Yep, here’s the meta part of the Hunger Games Trilogy that surprisingly goes over so many heads (including this reactive tumblr). There’s this insight in the above article that is tremendously articulate, but still a expectation for marketing without “fetishizing” or “sanitizing”. The larger marketing campaign has either total lack of self-awareness or complete immersion into the narrative and it’s larger implications. In the same vein, a person reading about Capitol Couture and the other marketing efforts either buys into the initial premise, or is now made to feel like part of the problem. The problematic parts are inherent. These movies are not so much about showing Katniss’s struggle, but about selling the spectacle to the us as an audience.
Arg, I love/hate these books/movies.
My parents would frisk me before family events. Before weddings, funerals, bar mitzvahs, and what have you. Because if they didn’t, then the book would be hidden inside some pocket or other and as soon as whatever it was got under way I’d be found in a corner. That was who I was…that was what I did. I was the kid with the book.
Neil Gaiman (via papertownbooks)
This is the brilliance of smart phones. I don’t have to consider whether a bag will hold a book, and whether or not I can hold onto that bag the whole time, but simply stick my phone in my pocket. A physical book is a nice accessory instead of necessary tactical gear.
Communicating (or not) on OKC. Rinse, repeat.
I logged back on a few days ago to revise my profile and clear my inbox. Surprise, more than thirty messages and the realization that my low expectations were not yet low enough.
Yet among the asinine verbiage there was this short, but well written greeting that suggests compatibility without being vulgar. From June. Eh… well, maybe he’d reply anyway. It’d be worth a shot.
While writing a reply I received another message from him. It’s the same message, but with a tense change regarding the weekend. Suddenly I’m back at work at this nice little message is reading like standard phrases used for medical documentation.
"Interpersonal communication initiated through the occupational relationship approach utilizing verbs, adverbs, nouns, and adjectives. Subject requires minimal to moderate textual cues for positive reinforcement, and responds well to subject matter regarding current activities and lifestyle. Continue with current plan of care.”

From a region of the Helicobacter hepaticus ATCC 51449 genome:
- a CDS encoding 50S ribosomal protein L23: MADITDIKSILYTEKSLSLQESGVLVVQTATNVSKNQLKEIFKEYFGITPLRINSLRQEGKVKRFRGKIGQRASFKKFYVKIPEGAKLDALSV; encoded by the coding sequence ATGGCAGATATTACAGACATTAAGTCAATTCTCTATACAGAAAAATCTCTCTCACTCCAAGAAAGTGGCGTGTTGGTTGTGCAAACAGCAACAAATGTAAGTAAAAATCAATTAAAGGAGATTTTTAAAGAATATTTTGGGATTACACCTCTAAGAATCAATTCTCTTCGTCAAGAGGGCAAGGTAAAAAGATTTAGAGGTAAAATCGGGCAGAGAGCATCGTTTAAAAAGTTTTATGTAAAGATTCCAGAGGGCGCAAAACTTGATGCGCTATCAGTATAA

But still a cut above the rest. Let’s see if he has a more personalized reply.
Been watching “Ink Master” and “Tattoo Nightmares”
If I were to walk into a tattoo shop today, I would get a maritime scene with a compass rose (steampunk-ish) as a 1/2 sleeve on my right arm, and a space scene with a galaxy rising as a 1/2 sleeve on my left arm.
I will save this post because this is what I think is cool today. There’s a good chance I will again be grateful I haven’t gotten a tattoo when I re-read this a year or so from now.
Things I previously thought were cool and am eternally grateful I never got inked on myself:
- barcode on the back of the neck (a la Dark Angel)
- short quotes, regardless of source
- all ankle and foot tattoos, mostly of flowers
- Japanese/chinese characters
- Things I now realize are culturally appropriative.
- All fandom-based concepts, expecially from fandoms I no longer follow (ex: Clover, Harry Potter, FullMetal Alchemist, and Halo)
Things I would actually get done in henna:
- The Finder tattoo, right around at least one of my hands.
- Some kind of black-work around my right arm
One reason that people have artist’s block is that they do not respect the law of dormancy in nature. Trees don’t produce fruit all year long, constantly. They have a point where they go dormant. And when you are in a dormant period creatively, if you can arrange your life to do the technical tasks that don’t take creativity, you are essentially preparing for the spring when it will all blossom again.
when everyone forgot how to play hockey at the same time
I don’t even like hockey but this made me laugh so hard I think I ruptured something
OH MY FUCKING GOD I CAN’T BREATHE
I’ve got these same skills. Killin’ it on the ice. Heads up.